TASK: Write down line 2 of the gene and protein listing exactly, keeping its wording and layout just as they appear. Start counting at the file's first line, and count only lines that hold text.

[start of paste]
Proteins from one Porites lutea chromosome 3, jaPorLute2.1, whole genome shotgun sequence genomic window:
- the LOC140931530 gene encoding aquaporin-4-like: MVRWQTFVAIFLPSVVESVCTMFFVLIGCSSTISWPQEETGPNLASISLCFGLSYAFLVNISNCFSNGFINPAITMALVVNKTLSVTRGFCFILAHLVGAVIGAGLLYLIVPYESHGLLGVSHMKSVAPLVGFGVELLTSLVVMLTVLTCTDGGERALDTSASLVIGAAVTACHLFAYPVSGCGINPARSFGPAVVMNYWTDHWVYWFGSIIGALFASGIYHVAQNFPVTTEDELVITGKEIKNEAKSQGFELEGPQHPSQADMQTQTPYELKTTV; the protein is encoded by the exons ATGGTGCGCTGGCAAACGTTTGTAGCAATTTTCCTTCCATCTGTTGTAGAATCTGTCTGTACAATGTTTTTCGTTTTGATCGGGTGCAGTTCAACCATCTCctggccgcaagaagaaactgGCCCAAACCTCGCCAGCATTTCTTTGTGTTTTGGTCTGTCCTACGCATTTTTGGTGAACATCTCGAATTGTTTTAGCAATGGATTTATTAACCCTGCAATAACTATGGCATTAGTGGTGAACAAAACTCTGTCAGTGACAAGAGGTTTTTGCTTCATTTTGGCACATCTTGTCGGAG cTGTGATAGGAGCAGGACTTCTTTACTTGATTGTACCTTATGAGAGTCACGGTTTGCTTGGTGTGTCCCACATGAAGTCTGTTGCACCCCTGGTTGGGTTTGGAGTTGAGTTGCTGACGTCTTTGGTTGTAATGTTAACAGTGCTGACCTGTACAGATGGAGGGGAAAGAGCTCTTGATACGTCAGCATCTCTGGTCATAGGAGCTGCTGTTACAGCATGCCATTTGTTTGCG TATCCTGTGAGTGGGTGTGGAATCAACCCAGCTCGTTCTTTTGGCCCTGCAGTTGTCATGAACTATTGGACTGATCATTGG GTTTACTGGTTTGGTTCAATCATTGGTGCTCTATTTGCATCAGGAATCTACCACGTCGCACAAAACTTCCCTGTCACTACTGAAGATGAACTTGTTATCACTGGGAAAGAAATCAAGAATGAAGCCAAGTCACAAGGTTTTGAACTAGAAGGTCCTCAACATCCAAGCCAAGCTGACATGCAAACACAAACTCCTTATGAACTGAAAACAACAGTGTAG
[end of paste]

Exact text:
- the LOC140931530 gene encoding aquaporin-4-like: MVRWQTFVAIFLPSVVESVCTMFFVLIGCSSTISWPQEETGPNLASISLCFGLSYAFLVNISNCFSNGFINPAITMALVVNKTLSVTRGFCFILAHLVGAVIGAGLLYLIVPYESHGLLGVSHMKSVAPLVGFGVELLTSLVVMLTVLTCTDGGERALDTSASLVIGAAVTACHLFAYPVSGCGINPARSFGPAVVMNYWTDHWVYWFGSIIGALFASGIYHVAQNFPVTTEDELVITGKEIKNEAKSQGFELEGPQHPSQADMQTQTPYELKTTV; the protein is encoded by the exons ATGGTGCGCTGGCAAACGTTTGTAGCAATTTTCCTTCCATCTGTTGTAGAATCTGTCTGTACAATGTTTTTCGTTTTGATCGGGTGCAGTTCAACCATCTCctggccgcaagaagaaactgGCCCAAACCTCGCCAGCATTTCTTTGTGTTTTGGTCTGTCCTACGCATTTTTGGTGAACATCTCGAATTGTTTTAGCAATGGATTTATTAACCCTGCAATAACTATGGCATTAGTGGTGAACAAAACTCTGTCAGTGACAAGAGGTTTTTGCTTCATTTTGGCACATCTTGTCGGAG cTGTGATAGGAGCAGGACTTCTTTACTTGATTGTACCTTATGAGAGTCACGGTTTGCTTGGTGTGTCCCACATGAAGTCTGTTGCACCCCTGGTTGGGTTTGGAGTTGAGTTGCTGACGTCTTTGGTTGTAATGTTAACAGTGCTGACCTGTACAGATGGAGGGGAAAGAGCTCTTGATACGTCAGCATCTCTGGTCATAGGAGCTGCTGTTACAGCATGCCATTTGTTTGCG TATCCTGTGAGTGGGTGTGGAATCAACCCAGCTCGTTCTTTTGGCCCTGCAGTTGTCATGAACTATTGGACTGATCATTGG GTTTACTGGTTTGGTTCAATCATTGGTGCTCTATTTGCATCAGGAATCTACCACGTCGCACAAAACTTCCCTGTCACTACTGAAGATGAACTTGTTATCACTGGGAAAGAAATCAAGAATGAAGCCAAGTCACAAGGTTTTGAACTAGAAGGTCCTCAACATCCAAGCCAAGCTGACATGCAAACACAAACTCCTTATGAACTGAAAACAACAGTGTAG